Ms. DuVernay, whose film and television credits include “Selma,” “Queen Sugar” and “When They See Us,” grew more pointed. “Some folks are scared, and I have sympathy,” she said. “But it’s mostly the folks who are clinging to the idea that Hollywood is theirs and it was built in their likeness, and they will do anything to cling to it, even if that means destroying it.”
She concluded by rolling her eyes at the Chicken Littles who fret that moviegoing is over.
“Talk about dramatic,” she said. “Theaters aren’t going anywhere, at least not all of them.”
In fact, multiplexes may get a post-pandemic bump. Because so many studios have pushed back their biggest movies, next summer’s theatrical release calendar looks like a blockbuster heaven: “Black Widow,” “Fast Furious 9,” “The Conjuring: The Devil Made Me Do It,” “Ghostbusters: Afterlife,” “Minions: The Rise of Gru,” “Top Gun: Maverick,” Marvel’s “Shang-Chi and the Legend of the Ten Rings,” “Hotel Transylvania 4,” “Venom: Let There Be Carnage.” (To name a few.) With any luck, studio chiefs say, the newly vaccinated masses will come out in droves, in part because they won’t take the theatrical experience for granted anymore.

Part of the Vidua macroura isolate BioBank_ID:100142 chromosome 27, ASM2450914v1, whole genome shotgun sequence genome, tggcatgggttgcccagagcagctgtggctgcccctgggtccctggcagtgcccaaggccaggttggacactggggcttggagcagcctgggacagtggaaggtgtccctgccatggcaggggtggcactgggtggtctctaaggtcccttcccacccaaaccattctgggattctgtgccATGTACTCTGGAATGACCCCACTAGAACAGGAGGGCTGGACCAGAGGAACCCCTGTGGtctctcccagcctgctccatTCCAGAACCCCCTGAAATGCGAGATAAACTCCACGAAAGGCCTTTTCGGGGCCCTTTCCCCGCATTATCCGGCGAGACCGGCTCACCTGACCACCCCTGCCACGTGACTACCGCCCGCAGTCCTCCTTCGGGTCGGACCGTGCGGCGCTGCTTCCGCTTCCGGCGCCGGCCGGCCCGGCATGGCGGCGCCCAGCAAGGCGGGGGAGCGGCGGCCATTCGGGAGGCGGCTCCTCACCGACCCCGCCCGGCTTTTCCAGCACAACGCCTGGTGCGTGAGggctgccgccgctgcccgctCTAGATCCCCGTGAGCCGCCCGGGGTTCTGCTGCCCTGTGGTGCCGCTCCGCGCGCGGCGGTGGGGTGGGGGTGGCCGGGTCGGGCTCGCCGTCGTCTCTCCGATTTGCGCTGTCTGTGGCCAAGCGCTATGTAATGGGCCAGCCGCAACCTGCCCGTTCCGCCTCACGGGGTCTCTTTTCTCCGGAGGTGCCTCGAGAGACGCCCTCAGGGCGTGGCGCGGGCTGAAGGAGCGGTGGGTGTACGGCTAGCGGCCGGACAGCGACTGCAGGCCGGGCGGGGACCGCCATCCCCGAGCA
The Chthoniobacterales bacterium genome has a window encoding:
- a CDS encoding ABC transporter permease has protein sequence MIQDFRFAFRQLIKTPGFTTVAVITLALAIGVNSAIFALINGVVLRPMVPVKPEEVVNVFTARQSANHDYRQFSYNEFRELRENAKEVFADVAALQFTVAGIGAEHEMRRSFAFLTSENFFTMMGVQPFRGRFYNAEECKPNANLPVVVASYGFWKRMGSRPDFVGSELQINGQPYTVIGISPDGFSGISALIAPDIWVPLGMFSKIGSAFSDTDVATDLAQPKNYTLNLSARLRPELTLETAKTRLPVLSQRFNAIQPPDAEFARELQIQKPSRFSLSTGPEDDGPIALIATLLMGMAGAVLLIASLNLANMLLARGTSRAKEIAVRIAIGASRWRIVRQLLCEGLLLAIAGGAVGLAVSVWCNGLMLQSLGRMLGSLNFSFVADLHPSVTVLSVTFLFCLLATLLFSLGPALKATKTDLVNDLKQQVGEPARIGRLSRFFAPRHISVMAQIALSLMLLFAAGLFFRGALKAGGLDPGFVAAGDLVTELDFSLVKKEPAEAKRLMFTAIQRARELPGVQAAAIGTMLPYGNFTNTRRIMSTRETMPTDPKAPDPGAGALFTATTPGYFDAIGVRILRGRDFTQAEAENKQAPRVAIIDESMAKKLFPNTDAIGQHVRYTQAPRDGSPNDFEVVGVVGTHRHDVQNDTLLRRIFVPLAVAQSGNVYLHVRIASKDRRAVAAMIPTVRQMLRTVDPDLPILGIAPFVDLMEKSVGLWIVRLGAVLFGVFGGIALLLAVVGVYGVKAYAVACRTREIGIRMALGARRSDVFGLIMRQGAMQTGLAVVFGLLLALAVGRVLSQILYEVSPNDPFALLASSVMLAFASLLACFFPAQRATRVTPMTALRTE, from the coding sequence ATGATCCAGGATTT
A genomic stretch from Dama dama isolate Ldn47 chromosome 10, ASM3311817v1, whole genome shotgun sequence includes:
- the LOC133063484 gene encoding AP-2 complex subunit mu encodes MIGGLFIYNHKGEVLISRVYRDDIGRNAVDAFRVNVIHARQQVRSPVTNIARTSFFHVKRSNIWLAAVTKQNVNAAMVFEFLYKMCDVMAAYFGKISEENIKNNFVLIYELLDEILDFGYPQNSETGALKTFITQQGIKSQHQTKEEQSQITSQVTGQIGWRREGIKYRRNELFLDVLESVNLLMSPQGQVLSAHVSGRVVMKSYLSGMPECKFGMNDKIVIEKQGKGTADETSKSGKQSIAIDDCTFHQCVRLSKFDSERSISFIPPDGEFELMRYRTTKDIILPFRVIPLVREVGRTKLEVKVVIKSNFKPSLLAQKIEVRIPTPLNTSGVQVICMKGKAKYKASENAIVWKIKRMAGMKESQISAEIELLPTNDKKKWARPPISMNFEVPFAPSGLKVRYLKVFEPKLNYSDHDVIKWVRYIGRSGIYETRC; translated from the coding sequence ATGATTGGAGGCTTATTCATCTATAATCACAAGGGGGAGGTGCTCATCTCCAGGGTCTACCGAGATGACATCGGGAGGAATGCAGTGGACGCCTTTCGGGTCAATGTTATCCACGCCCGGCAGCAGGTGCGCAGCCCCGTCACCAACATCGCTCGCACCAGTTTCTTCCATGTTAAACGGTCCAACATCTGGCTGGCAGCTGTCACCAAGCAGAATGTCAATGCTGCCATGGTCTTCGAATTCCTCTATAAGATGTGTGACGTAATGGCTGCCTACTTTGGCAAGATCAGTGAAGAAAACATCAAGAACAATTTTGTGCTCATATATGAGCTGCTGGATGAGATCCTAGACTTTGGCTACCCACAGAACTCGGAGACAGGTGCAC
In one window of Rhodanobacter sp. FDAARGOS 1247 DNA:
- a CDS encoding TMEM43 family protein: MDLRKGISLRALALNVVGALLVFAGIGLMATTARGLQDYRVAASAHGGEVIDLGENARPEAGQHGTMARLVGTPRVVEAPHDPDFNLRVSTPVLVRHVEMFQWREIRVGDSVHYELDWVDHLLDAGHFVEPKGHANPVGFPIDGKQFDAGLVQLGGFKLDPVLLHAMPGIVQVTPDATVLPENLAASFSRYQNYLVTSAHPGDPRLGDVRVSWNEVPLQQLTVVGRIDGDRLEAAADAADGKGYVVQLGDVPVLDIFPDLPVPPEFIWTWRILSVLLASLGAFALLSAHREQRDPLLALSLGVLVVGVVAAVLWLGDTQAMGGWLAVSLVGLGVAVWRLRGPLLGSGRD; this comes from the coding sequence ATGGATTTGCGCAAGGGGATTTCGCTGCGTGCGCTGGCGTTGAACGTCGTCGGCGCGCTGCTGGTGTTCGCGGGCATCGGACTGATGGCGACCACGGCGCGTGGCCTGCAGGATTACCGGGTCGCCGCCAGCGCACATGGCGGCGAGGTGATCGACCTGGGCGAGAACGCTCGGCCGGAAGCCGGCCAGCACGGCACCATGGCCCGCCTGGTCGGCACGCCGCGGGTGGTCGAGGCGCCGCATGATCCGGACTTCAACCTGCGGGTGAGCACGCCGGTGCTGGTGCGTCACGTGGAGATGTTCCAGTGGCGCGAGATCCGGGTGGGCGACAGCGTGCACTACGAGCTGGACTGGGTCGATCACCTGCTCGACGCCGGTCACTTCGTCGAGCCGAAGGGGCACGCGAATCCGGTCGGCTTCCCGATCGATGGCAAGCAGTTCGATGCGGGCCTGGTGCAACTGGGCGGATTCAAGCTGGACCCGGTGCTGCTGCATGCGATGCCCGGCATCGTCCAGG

In Japan, where cinemas are fully operating again (the country’s response to the coronavirus has kept cases and deaths low), more than 3.4 million people turned out last month to see an animated movie, “Demon Slayer: Mugen Train,” on its opening weekend. One Tokyo theater scheduled a jaw-dropping 42 screenings in one day to meet demand.
Popcorn for everyone!
“There’s a reason that the Roaring Twenties followed the 1918 pandemic,” J.J. Abrams, the Bad Robot Productions chairman, said by phone. “We have a pent-up, desperate need to see each other — to socialize and have communal experiences. And there is nothing that I can think of that is more exciting than being in a theater with people you don’t know, who don’t necessarily like the same sports teams or pray to the same god or eat the same food. But you’re screaming together, laughing together, crying together. It’s a social necessity.”